This commentary appeared in The San Diego Union Tribune on June 1, 2003.
As America looks for ways to increase its domestic
capabilities for collecting and analyzing intelligence about potential terrorist
attacks in the United States, it has paid little attention to one of its most
valuable assets: the local police. Up to now, attention has been focused almost
exclusively at the federal level where, to be sure, much progress has been
But it may be time to call in the cops.
The agencies of the federal government's intelligence community have been
exhorted to share more of their information, both with each other and with
local authorities. The FBI has moved from an almost exclusive emphasis on
supporting criminal prosecutions to more preventive terrorist intelligence
gathering, and the number of joint terrorism task forces combining FBI and
local police has nearly doubled.
The FBI has expedited the process of granting local chiefs of police the
necessary security clearances that will allow them access to restricted intelligence
information. As we have seen in San Diego, as in other cities, overall cooperation
with federal authorities has improved greatly. But the issue here is not about
how much the Feds are able to share. The challenge is how to expand our domestic
intelligence collection capabilities at the local level.
Improving local intelligence capabilities is especially important in light
of recent developments in al-Qaeda. Faced with the loss of its training camps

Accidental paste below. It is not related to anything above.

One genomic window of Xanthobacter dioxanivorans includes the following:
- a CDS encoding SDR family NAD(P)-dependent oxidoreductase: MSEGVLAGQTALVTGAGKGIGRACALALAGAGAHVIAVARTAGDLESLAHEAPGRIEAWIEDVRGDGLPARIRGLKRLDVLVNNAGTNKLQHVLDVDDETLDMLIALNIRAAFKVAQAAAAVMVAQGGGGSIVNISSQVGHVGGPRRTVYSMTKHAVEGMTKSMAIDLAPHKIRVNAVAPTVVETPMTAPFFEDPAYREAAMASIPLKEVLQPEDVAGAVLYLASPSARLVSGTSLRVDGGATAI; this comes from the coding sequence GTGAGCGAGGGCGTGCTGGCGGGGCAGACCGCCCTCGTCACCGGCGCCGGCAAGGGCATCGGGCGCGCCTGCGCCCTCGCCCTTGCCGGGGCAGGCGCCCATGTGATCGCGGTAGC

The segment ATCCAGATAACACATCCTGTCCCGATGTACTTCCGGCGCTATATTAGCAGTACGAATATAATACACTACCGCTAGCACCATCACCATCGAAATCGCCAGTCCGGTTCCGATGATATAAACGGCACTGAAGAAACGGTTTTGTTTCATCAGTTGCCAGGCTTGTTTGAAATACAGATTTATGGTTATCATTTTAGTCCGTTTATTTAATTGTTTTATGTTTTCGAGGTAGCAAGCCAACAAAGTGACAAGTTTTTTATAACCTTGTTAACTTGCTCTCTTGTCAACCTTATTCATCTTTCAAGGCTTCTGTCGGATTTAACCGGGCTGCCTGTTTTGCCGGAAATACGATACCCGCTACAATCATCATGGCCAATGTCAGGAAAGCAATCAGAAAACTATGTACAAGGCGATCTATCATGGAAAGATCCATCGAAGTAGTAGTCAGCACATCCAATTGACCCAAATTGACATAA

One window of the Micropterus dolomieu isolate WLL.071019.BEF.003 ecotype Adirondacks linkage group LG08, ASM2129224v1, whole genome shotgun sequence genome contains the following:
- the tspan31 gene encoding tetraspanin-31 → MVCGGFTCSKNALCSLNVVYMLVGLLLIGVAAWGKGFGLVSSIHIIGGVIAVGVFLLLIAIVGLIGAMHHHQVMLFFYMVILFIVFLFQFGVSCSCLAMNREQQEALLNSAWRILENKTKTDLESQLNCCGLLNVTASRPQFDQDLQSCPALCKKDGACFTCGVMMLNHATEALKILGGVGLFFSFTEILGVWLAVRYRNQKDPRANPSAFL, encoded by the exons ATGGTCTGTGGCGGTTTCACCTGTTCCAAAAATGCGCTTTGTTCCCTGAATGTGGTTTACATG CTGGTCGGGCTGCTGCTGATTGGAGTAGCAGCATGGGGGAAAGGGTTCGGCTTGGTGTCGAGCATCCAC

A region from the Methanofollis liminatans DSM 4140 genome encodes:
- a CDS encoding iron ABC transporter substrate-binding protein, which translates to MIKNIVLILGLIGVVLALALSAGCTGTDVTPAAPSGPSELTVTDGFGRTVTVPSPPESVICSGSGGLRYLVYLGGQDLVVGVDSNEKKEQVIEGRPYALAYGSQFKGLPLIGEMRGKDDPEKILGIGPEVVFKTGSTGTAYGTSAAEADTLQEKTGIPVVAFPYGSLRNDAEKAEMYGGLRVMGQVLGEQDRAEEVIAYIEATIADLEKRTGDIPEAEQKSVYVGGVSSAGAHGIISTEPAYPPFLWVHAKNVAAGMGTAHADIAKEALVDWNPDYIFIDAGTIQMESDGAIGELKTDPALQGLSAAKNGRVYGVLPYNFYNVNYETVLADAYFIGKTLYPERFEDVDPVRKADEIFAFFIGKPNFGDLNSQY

in Afghanistan, the death or capture of nearly half its top leaders, and the
compromise of many of its operations, the terrorist network must now operate
in a more decentralized manner, with greater emphasis on local recruiting,
planning and execution of terrorist attacks.
The terrorists must now view all transnational transactions — crossing
borders, moving money — as dangerous. As evidenced in the recent attacks
in Riyadh and Casablanca, a more dispersed al-Qaeda operating with fewer moving
parts. Intelligence about terrorist plans and operations will just as likely
come from local as from international sources.
The Department of Homeland Security includes a directorate devoted to intelligence
analysis, and a new Terrorist Threat Integration Center (the "T-Tick") is
taking over responsibility for integrating threat information.
With more resources being devoted to intelligence collection, new rules governing
intelligence, and citizens becoming more alert, it is hoped that future terrorists
will find their operational environment more difficult.
Many people remain convinced that more needs to be done. Some favor the creation
of a Cabinet-level intelligence czar to coordinate the nation's intelligence
efforts. The Gilmore Commission has recommended the creation of an independent,
stand-alone National Counter-Terrorism Center, while others favor the creation
of a new domestic intelligence collection agency patterned after Britain's
Rather than creating another federal entity, it might be a better idea to
build up collection capability in local police departments. There is great
potential at the local level. It is a largely untapped resource — currently
most of the information obtained about domestic terrorist threats is collected
overseas. Surely, local content can be increased.
Local police know their territory. Recruited locally, the composition of
their departments better reflects local populations. They may have more fluent
foreign-language speakers. Local police are also able to more easily develop
working relationships with local communities whose members can provide valuable